Paramedics to use ultrasound and portable lab tests
September 21, 2016
EDMONTON – Alberta paramedics will have access to additional treatment tools, such as ultrasound scanners and portable lab tests, due to a change in legislation. As a result, they will be better equipped to serve patients in rural and remote areas.
The transfer of the paramedic profession from the Health Disciplines Act to the Health Professions Act will strengthen healthcare delivery in Alberta, the provincial government said.
The use of ultrasound and point-of-care blood testing will help paramedics determine a wide variety of medical conditions, including whether a patient has an infection or is suffering from a heart attack. This means greater access to healthcare in rural Alberta, long-term care facilities, patients’ homes and other settings outside hospital.
“With paramedics on the frontlines of healthcare, they play a critical role in responding to the needs of patients,” said Sarah Hoffman (pictured), Minister of Health. “This change allows them to use their skills more widely and treat more people, both in emergency situations and on non-urgent calls.”
This transition will also allow the Community Paramedic Program to expand as community care paramedics will be able to conduct more medical tests in a patient’s home and provide medication to a patient until they can get to their community pharmacy.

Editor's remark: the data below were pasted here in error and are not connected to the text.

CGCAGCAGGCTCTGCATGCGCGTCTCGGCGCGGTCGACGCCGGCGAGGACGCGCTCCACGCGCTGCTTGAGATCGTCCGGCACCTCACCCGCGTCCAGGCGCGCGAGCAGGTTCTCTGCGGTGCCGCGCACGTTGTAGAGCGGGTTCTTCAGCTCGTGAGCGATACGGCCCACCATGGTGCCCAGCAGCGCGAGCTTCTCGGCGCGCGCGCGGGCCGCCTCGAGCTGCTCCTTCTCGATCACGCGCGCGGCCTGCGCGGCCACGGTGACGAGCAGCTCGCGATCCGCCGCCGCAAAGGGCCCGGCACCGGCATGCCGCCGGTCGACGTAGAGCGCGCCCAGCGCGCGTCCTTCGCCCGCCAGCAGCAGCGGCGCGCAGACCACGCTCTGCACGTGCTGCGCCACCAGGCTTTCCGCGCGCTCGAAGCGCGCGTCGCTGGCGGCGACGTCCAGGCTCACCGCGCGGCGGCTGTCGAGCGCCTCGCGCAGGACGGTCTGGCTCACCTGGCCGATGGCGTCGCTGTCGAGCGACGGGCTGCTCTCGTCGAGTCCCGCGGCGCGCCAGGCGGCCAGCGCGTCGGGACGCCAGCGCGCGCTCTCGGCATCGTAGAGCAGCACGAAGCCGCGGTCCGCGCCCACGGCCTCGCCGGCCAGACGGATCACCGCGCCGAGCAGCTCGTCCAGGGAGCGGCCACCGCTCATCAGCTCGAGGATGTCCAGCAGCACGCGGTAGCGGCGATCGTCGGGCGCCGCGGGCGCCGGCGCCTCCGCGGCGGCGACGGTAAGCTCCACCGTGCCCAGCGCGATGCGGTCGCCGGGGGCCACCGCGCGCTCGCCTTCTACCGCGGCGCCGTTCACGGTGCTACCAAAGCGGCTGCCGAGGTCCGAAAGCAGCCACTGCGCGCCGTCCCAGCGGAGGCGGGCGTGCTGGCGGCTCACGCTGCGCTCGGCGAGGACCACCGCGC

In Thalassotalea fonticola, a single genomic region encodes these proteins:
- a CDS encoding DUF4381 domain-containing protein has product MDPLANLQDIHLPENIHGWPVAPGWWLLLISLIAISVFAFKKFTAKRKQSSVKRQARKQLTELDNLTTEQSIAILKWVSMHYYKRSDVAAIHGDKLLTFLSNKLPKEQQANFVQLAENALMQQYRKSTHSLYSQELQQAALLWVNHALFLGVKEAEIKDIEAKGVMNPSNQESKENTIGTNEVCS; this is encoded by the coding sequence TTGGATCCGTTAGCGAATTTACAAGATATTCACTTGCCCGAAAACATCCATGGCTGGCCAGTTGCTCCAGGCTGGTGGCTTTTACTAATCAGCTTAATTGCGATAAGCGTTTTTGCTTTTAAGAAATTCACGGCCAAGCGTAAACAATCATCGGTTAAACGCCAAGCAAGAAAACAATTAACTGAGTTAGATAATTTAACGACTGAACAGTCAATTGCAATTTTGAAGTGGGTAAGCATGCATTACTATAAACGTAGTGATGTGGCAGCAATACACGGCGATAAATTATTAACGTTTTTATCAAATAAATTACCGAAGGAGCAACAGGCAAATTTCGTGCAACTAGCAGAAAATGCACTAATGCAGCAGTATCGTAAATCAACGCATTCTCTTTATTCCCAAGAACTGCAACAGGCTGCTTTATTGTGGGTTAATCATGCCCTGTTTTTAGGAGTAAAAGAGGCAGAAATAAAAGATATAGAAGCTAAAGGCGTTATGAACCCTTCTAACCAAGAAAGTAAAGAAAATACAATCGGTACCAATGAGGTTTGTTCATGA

“We know that the more we can do on the front lines, the better it is for patients and the broader healthcare system,” said Darren Sandbeck, chief paramedic, Alberta Health Services. “Using our community paramedic program as an example; by providing more care in the community, we are reducing pressure on emergency departments.”
The regulatory change also gives the Alberta College of Paramedics and its members more options to support a flexible working environment for paramedics experiencing medical conditions, such as post-traumatic stress disorder.
The new regulation also provides more integrated healthcare delivery as it allows paramedics to collaborate and work directly with nurse practitioners.
“This is really all about improving patient care,” said Deb Gordon, vice president and chief health operations officer, Alberta Health Services. “EMS is the first point of care for more than 320,000 Albertans every year. This change helps AHS better integrate EMS into the health system, by using their experience and skills in different ways to help us provide patients with the best healthcare possible.”